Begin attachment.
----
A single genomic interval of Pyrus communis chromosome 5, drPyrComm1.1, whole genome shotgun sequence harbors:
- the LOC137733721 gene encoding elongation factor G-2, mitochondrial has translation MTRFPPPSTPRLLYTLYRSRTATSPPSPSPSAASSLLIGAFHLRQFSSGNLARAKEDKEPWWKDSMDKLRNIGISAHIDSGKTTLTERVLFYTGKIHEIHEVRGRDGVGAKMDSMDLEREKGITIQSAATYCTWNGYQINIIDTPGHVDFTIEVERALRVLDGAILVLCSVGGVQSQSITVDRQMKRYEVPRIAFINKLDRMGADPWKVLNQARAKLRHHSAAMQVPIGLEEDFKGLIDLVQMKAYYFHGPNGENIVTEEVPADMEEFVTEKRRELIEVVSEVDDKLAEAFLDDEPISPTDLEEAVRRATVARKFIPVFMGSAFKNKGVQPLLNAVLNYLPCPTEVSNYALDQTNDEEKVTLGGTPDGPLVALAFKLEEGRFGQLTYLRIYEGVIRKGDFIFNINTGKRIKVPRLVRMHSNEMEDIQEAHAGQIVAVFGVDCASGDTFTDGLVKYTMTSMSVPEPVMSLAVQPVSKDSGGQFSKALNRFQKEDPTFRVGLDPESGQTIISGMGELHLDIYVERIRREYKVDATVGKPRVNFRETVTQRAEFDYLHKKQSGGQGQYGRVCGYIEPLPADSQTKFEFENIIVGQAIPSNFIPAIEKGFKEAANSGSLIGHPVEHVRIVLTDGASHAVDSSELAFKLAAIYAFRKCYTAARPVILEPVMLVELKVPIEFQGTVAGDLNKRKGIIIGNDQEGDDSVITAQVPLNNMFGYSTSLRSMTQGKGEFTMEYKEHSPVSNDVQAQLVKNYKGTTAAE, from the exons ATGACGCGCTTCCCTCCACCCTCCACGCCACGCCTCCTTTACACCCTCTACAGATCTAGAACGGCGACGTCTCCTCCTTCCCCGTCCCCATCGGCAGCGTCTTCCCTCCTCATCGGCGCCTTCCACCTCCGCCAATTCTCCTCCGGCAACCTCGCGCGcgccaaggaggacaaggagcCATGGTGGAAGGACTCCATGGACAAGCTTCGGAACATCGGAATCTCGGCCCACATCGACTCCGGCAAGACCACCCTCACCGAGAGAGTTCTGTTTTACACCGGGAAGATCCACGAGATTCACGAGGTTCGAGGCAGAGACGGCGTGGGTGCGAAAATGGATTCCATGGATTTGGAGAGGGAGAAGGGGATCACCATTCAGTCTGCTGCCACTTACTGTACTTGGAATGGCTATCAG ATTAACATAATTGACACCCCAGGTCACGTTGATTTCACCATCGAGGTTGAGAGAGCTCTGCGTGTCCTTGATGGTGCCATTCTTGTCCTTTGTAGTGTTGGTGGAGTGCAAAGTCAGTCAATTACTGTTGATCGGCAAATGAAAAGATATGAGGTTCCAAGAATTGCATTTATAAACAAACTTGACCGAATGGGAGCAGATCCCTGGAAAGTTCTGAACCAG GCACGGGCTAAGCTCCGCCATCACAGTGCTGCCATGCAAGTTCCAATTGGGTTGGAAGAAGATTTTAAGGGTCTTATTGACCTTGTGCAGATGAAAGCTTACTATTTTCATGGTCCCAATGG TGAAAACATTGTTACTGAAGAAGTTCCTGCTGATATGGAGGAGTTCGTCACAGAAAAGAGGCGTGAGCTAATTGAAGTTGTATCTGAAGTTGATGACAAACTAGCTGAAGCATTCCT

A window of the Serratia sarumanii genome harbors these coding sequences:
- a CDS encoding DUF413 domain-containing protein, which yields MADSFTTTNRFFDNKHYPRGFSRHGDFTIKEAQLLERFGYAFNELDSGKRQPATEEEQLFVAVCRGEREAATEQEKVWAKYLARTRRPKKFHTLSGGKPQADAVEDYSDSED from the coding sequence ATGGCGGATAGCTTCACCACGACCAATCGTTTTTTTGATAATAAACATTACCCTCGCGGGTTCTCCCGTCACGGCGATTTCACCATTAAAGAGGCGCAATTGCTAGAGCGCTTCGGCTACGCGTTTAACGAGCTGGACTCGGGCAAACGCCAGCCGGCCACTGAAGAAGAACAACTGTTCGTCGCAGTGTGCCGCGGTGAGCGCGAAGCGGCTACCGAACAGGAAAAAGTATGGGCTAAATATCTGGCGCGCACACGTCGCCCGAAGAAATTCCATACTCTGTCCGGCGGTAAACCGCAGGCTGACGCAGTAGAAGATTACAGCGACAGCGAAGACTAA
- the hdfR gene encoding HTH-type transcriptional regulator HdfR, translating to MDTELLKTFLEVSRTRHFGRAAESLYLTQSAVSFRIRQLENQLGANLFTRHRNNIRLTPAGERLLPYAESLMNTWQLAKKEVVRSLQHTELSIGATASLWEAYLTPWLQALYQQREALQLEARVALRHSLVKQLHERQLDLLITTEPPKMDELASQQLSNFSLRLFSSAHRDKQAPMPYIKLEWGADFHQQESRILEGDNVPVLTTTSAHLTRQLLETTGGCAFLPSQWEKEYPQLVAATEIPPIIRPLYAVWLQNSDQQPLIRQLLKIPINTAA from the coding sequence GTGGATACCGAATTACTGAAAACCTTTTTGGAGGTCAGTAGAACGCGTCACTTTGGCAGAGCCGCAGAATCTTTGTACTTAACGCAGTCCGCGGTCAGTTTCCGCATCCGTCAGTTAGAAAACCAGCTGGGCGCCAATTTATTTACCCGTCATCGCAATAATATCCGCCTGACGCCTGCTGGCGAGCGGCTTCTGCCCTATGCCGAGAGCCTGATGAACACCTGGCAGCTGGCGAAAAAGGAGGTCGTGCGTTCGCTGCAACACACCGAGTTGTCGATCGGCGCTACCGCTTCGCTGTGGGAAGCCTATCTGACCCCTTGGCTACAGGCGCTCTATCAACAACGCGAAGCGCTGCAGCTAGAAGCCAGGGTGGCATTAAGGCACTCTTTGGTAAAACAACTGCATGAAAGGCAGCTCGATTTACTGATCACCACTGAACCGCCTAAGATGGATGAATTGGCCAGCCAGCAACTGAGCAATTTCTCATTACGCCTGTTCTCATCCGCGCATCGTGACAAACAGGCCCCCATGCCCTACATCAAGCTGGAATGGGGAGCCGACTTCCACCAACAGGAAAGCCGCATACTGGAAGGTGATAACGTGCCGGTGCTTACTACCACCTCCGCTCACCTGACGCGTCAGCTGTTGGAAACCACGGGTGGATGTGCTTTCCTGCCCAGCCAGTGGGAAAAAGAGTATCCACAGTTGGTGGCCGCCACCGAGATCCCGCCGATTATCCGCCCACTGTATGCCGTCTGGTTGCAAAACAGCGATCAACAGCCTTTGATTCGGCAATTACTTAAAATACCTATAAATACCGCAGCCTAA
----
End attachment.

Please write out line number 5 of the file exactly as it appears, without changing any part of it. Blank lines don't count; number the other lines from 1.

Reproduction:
- the hdfR gene encoding HTH-type transcriptional regulator HdfR, translating to MDTELLKTFLEVSRTRHFGRAAESLYLTQSAVSFRIRQLENQLGANLFTRHRNNIRLTPAGERLLPYAESLMNTWQLAKKEVVRSLQHTELSIGATASLWEAYLTPWLQALYQQREALQLEARVALRHSLVKQLHERQLDLLITTEPPKMDELASQQLSNFSLRLFSSAHRDKQAPMPYIKLEWGADFHQQESRILEGDNVPVLTTTSAHLTRQLLETTGGCAFLPSQWEKEYPQLVAATEIPPIIRPLYAVWLQNSDQQPLIRQLLKIPINTAA from the coding sequence GTGGATACCGAATTACTGAAAACCTTTTTGGAGGTCAGTAGAACGCGTCACTTTGGCAGAGCCGCAGAATCTTTGTACTTAACGCAGTCCGCGGTCAGTTTCCGCATCCGTCAGTTAGAAAACCAGCTGGGCGCCAATTTATTTACCCGTCATCGCAATAATATCCGCCTGACGCCTGCTGGCGAGCGGCTTCTGCCCTATGCCGAGAGCCTGATGAACACCTGGCAGCTGGCGAAAAAGGAGGTCGTGCGTTCGCTGCAACACACCGAGTTGTCGATCGGCGCTACCGCTTCGCTGTGGGAAGCCTATCTGACCCCTTGGCTACAGGCGCTCTATCAACAACGCGAAGCGCTGCAGCTAGAAGCCAGGGTGGCATTAAGGCACTCTTTGGTAAAACAACTGCATGAAAGGCAGCTCGATTTACTGATCACCACTGAACCGCCTAAGATGGATGAATTGGCCAGCCAGCAACTGAGCAATTTCTCATTACGCCTGTTCTCATCCGCGCATCGTGACAAACAGGCCCCCATGCCCTACATCAAGCTGGAATGGGGAGCCGACTTCCACCAACAGGAAAGCCGCATACTGGAAGGTGATAACGTGCCGGTGCTTACTACCACCTCCGCTCACCTGACGCGTCAGCTGTTGGAAACCACGGGTGGATGTGCTTTCCTGCCCAGCCAGTGGGAAAAAGAGTATCCACAGTTGGTGGCCGCCACCGAGATCCCGCCGATTATCCGCCCACTGTATGCCGTCTGGTTGCAAAACAGCGATCAACAGCCTTTGATTCGGCAATTACTTAAAATACCTATAAATACCGCAGCCTAA